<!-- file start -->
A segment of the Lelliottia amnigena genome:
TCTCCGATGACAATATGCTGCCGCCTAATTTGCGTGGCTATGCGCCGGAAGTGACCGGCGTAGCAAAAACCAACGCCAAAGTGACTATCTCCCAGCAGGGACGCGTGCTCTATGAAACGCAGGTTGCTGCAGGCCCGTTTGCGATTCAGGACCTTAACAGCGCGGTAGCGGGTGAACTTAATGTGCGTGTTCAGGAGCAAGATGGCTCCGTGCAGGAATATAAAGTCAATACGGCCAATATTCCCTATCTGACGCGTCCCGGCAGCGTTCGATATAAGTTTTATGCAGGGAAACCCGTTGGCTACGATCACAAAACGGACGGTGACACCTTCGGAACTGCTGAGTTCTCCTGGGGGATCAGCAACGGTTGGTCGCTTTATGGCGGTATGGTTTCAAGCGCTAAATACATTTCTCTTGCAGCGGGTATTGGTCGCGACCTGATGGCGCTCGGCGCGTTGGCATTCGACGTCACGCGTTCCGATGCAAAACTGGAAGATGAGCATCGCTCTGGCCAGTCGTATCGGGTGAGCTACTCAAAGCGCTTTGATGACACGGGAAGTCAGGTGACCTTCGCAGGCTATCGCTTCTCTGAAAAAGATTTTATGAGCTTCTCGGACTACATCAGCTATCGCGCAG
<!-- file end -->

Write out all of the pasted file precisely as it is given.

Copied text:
A segment of the Lelliottia amnigena genome:
TCTCCGATGACAATATGCTGCCGCCTAATTTGCGTGGCTATGCGCCGGAAGTGACCGGCGTAGCAAAAACCAACGCCAAAGTGACTATCTCCCAGCAGGGACGCGTGCTCTATGAAACGCAGGTTGCTGCAGGCCCGTTTGCGATTCAGGACCTTAACAGCGCGGTAGCGGGTGAACTTAATGTGCGTGTTCAGGAGCAAGATGGCTCCGTGCAGGAATATAAAGTCAATACGGCCAATATTCCCTATCTGACGCGTCCCGGCAGCGTTCGATATAAGTTTTATGCAGGGAAACCCGTTGGCTACGATCACAAAACGGACGGTGACACCTTCGGAACTGCTGAGTTCTCCTGGGGGATCAGCAACGGTTGGTCGCTTTATGGCGGTATGGTTTCAAGCGCTAAATACATTTCTCTTGCAGCGGGTATTGGTCGCGACCTGATGGCGCTCGGCGCGTTGGCATTCGACGTCACGCGTTCCGATGCAAAACTGGAAGATGAGCATCGCTCTGGCCAGTCGTATCGGGTGAGCTACTCAAAGCGCTTTGATGACACGGGAAGTCAGGTGACCTTCGCAGGCTATCGCTTCTCTGAAAAAGATTTTATGAGCTTCTCGGACTACATCAGCTATCGCGCAG